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The Many Troubles of Life! Philadelphia Casino

16 January 2024

The many troubles of life in Philadelphia

In 2017, the state accepted proposals to construct a second casino in Philadelphia, and the application’s winner had a lot of issues to deal with before the construction ever began, and even, as iGamingPENN found out, alleged racial business practices.

The Tumultuous Battle for Live! Philadelphia Hotel and Casino

The company in charge of the casino project, Stadium Casino, LLC, had to wait for a decision from the Pennsylvania Supreme Court over a case that questioned whether the state Gaming Control Board was right to grant Stadium a license. The lawsuit was filed by SugarHouse Casino, which is a rival to any second casino in the area, as well as a group that was not awarded the license.

Developers were waiting for the court to make a decision before moving forward with the $500 million project. Then, a representative for Cordish Companies, the developer behind the Live! Philadelphia project stated that there has been “no update” about the state of construction. Messages requesting an update on the project’s status were not answered by other stakeholders, including the attorneys representing the opposing parties. Live! Philadelphia had a lot of plates spinning at the same time.

The Lawsuit

From 2015 to 2017, the challenge brought against Stadium Casino and the Gaming Control Board was a ping-pong match between the two plaintiffs who were trying to delay the project.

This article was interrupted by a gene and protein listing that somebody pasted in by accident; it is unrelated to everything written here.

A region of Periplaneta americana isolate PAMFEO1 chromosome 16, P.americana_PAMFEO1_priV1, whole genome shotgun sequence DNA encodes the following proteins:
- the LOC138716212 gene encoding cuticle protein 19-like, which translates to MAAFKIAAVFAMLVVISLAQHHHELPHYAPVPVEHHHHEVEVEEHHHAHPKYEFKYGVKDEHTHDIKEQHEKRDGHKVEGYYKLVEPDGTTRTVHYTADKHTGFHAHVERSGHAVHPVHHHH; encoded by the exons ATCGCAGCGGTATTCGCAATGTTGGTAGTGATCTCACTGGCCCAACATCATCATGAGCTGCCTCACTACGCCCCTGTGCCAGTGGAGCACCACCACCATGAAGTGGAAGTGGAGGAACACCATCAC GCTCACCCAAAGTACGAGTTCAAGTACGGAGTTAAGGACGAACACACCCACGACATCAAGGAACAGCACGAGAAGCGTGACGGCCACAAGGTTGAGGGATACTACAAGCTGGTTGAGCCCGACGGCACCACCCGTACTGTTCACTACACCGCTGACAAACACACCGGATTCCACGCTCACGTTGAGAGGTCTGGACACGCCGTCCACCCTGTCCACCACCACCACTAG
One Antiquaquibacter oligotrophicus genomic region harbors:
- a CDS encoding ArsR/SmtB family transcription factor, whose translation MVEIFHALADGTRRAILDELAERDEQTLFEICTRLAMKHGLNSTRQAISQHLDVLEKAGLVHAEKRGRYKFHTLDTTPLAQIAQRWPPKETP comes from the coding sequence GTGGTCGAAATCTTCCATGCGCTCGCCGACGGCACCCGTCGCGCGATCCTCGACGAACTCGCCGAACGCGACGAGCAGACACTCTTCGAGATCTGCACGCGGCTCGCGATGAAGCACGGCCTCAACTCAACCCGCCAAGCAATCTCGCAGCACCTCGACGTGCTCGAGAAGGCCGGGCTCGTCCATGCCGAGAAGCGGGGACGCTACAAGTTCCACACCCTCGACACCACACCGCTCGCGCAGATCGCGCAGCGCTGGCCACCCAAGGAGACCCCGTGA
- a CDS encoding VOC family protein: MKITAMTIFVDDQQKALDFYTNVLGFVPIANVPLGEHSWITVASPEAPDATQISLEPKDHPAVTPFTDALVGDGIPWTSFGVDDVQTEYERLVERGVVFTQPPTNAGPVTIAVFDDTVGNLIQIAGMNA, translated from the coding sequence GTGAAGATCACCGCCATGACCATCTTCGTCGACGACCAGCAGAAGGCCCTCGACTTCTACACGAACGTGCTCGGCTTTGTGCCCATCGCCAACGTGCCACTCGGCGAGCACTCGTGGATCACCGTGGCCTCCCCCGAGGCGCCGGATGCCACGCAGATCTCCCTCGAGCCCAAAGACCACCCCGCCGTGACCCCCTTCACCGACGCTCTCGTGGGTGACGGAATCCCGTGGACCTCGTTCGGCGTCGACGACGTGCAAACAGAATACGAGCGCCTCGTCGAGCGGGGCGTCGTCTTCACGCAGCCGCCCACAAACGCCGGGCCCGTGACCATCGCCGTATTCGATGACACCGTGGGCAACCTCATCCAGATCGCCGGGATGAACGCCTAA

Along with SugarHouse, Market East Associates was one of four organizations that applied for a casino license; the Stadium Casino company won the contest in November 2014. Market East Associates intended to construct a $500 million casino.

The plaintiffs said that Watche “Bob” Manoukian of Greenwood, one of the main Live! Philadelphia project benefactors would have an ownership stake over the maximum permitted under state law.

In a decision that was somewhat in favor of the plaintiffs, the state Supreme Court in June 2015 sent back the decision authorizing the casino license to the Gaming Control Board, requesting that the board exercise due diligence in examining Manoukian’s business activities and the extent of ownership that he would be permitted by state law. The Gaming Control Board said a year later that it stood by its ruling: Stadium Gaming, LLC’s ownership structure and gaming license were both kosher.

Racism Allegations

A representative of Al Sharpton’s National Action Network had intended to disrupt a local Planning Commission hearing on the casino in 2015 to voice concerns over claims that Cordish Companies had engaged in discriminatory business practices. Lawsuits claiming discrimination against Black individuals in Kansas and Louisville are among many that Cordish has had to deal with.

A complaint was filed by the Human Relations Department of Kansas City, alleging that the Power & Light District in Kansas City, had discriminatory dress code policies. Former workers of Power & Light said in depositions for a lawsuit dropped in 2016 that they were instructed to restrict the number of black customers at the venue.

The Current State of Live! Philadelphia

When the state passed a gaming expansion bill in October 2017 that removed the ban on owning any number of casino locations, the matter was rendered moot. The complaint was quickly dismissed, and Cordish announced that work would start in 2018 and be finished by 2020. In January 2018, Cordish and Greenwood completed the $37 million acquisition of the facility. Cordish said in November 2018 that it would fully acquire the project by purchasing Greenwood’s stake. The COVID-19 epidemic caused the scheduled opening date to be delayed to early 2021.

On January 19, 2021, Live! Casino & Hotel Philadelphia launched with a number of reward members-only preview days that were reserved in advance. On February 4, 2021, the casino was opened to the public.

In a leaseback agreement, Cordish sold Gaming and Leisure Properties (GLP) the land and building in March 2022. Live! Casino Philadelphia and its sister site Live! Casino Pittsburgh were purchased by GLP for $674 million, and they were leased back to Cordish for an annual rent of $50 million.

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